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Pan & Scan

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Pan & Scan is a video editing technique whereby widescreen movies are turned into full-frame movies by cutting off parts of the left and right of the widescreen picture, and then panning across the cut off areas whenever there is information that need to be shown. Therefore, pan & scan movies tend to have a lot more panning than their widescreen counterparts that was not intended by the director (although some directors work on the pan & scan version of the film themselves).
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[[Image:PanScan7BridesPan_sm.gif|thumb|180px|right|'''Pan and scan''' technique shown as 1.33:1 aspect crop over ''Seven Brides for Seven Brothers'', MGM, 1954.]]
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Pan & Scan is a video presentation technique whereby widescreen movies are turned into full-frame movies by cutting off parts of the left and right of the widescreen picture, and then panning across the cut off areas whenever there is information that need to be shown. Therefore, pan & scan movies tend to have a lot more panning than their widescreen counterparts that was not intended by the director (although some directors work on the pan & scan version of the film themselves).
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[[Image:PanScan7BridesPan_sm.gif|thumb|180px|right|'''Pan and scan''' technique shown as 1.33:1 aspect crop over ''[[Seven Brides for Seven Brothers]]'', [[MGM]], 1954.]]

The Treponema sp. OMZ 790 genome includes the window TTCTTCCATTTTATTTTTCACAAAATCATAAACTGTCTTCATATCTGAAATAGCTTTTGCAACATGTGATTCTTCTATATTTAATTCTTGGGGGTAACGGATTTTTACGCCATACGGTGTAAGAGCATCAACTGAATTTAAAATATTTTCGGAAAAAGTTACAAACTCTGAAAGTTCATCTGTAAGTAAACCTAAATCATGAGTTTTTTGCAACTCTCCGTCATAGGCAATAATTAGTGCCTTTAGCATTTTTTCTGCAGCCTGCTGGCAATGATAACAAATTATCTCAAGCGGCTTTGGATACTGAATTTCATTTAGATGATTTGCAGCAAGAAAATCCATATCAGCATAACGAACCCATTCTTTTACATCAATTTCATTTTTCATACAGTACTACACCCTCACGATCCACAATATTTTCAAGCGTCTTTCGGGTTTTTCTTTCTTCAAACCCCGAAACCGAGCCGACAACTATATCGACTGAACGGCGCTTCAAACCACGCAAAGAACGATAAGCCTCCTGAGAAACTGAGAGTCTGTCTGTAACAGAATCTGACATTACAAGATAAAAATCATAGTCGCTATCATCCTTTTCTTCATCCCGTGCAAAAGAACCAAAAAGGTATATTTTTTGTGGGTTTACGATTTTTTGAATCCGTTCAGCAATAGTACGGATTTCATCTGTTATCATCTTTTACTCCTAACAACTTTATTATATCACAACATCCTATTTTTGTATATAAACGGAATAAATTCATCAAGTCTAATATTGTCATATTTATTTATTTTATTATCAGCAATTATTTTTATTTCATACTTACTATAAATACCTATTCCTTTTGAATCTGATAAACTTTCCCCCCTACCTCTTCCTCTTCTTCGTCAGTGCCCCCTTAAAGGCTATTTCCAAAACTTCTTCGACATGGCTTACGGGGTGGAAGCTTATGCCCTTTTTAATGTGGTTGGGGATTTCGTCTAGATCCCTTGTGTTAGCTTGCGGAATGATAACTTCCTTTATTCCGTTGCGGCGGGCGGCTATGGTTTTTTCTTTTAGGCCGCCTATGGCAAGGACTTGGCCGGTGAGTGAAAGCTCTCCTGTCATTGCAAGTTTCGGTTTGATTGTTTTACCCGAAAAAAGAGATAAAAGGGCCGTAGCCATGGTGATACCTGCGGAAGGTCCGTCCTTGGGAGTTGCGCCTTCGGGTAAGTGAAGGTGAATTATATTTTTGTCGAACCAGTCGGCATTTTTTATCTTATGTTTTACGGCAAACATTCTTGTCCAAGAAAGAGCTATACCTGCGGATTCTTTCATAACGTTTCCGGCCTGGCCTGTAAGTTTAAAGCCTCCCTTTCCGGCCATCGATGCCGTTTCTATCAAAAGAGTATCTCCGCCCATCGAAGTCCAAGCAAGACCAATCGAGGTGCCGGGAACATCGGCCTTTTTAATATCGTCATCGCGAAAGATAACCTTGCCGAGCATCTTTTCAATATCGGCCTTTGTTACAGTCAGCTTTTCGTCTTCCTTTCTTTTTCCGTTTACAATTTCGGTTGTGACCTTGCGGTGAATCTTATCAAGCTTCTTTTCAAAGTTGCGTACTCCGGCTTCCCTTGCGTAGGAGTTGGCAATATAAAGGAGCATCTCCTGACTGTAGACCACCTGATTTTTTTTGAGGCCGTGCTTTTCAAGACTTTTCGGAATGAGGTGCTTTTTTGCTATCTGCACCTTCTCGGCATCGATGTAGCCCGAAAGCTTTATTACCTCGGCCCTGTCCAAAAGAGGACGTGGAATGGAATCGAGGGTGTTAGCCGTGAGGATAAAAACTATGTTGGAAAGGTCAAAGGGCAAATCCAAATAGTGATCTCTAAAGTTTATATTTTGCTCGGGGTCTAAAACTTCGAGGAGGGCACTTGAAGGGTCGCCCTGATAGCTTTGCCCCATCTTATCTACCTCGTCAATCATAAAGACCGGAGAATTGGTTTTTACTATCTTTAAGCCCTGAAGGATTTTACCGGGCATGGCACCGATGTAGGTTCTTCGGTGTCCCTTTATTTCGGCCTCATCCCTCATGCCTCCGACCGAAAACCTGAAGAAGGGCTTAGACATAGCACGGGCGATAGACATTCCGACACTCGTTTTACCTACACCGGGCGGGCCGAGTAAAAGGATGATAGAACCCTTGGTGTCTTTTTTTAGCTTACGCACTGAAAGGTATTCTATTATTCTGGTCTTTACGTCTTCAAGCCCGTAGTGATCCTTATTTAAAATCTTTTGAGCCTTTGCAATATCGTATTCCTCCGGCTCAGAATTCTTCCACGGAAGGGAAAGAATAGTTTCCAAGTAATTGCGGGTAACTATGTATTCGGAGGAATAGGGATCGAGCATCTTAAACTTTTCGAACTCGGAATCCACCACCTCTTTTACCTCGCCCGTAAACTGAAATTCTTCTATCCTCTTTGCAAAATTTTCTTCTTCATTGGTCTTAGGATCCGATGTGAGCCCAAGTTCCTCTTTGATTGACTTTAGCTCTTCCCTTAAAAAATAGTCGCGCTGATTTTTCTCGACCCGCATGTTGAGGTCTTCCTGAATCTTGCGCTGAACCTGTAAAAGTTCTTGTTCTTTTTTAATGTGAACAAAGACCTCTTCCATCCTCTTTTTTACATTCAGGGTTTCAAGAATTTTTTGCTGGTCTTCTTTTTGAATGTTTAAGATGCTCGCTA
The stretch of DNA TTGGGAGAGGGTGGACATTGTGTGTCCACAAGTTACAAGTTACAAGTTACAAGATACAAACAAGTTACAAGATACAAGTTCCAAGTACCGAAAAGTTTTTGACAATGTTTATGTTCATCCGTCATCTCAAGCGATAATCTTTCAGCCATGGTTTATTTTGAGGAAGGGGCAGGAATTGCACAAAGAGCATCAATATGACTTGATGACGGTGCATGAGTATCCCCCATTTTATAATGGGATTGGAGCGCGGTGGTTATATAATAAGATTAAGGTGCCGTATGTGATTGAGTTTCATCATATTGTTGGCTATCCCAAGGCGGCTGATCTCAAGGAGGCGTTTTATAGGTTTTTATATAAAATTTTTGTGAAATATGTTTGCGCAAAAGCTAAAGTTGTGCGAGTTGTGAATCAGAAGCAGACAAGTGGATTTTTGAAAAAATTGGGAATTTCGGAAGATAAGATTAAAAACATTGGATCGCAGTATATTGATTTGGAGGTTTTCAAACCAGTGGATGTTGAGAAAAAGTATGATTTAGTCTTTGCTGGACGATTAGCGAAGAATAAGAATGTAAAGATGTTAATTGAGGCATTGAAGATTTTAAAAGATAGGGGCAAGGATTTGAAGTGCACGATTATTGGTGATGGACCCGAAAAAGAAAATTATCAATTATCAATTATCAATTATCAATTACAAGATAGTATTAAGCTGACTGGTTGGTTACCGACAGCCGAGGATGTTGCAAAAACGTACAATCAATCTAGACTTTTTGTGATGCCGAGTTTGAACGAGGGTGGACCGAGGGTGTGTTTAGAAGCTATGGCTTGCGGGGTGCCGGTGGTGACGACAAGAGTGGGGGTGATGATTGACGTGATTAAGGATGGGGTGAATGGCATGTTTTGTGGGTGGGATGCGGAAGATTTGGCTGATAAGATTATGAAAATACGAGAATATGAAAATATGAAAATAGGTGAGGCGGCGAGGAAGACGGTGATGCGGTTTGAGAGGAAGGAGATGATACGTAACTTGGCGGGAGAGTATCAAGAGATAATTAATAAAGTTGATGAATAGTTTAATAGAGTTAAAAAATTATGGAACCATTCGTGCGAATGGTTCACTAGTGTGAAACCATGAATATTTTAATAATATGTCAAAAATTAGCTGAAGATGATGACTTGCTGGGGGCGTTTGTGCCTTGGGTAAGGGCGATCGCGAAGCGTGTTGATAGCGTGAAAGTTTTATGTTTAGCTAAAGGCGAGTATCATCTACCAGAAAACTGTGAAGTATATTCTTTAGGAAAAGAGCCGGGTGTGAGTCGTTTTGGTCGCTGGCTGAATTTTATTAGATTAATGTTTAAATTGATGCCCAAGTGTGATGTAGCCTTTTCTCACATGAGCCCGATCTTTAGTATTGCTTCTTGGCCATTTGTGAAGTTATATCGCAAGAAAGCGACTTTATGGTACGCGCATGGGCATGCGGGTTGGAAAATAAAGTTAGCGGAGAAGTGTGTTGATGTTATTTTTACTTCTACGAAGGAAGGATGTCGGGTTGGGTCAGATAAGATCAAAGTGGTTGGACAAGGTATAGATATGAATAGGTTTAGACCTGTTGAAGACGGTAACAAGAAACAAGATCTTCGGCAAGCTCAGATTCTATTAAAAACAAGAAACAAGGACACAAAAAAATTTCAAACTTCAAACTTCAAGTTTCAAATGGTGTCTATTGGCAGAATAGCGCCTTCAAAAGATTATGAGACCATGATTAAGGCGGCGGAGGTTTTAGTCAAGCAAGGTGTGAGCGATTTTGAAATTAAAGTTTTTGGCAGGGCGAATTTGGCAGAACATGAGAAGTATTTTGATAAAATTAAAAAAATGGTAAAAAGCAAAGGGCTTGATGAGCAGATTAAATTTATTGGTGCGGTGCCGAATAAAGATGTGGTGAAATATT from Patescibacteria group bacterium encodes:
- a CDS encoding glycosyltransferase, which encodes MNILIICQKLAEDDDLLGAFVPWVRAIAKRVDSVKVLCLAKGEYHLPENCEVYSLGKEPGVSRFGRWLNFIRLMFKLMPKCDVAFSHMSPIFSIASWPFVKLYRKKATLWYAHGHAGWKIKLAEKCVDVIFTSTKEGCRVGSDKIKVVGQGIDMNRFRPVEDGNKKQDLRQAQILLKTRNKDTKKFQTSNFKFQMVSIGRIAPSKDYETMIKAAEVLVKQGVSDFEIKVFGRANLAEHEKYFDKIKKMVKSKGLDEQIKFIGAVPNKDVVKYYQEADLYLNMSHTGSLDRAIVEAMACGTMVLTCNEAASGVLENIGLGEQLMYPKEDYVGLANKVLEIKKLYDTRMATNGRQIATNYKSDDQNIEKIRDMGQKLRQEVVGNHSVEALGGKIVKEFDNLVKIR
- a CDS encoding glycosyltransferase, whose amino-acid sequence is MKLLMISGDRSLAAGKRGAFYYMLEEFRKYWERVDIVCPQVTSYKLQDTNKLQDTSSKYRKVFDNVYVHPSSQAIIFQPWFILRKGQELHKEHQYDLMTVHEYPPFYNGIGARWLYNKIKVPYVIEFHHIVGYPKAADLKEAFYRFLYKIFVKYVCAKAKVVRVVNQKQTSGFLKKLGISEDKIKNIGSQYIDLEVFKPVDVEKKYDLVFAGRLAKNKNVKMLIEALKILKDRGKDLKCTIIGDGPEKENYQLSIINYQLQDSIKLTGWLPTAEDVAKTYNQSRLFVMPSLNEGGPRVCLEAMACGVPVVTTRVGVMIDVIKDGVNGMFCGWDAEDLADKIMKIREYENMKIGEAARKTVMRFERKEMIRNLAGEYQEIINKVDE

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==See Also==
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* [[Open Matte]]
[[Category:Glossary]]
[[Category:Glossary]]

Current revision as of 07:26, 4 August 2007

Pan and scan technique shown as 1.33:1 aspect crop over Seven Brides for Seven Brothers, MGM, 1954.

Pan & Scan is a video presentation technique whereby widescreen movies are turned into full-frame movies by cutting off parts of the left and right of the widescreen picture, and then panning across the cut off areas whenever there is information that need to be shown. Therefore, pan & scan movies tend to have a lot more panning than their widescreen counterparts that was not intended by the director (although some directors work on the pan & scan version of the film themselves).

See Also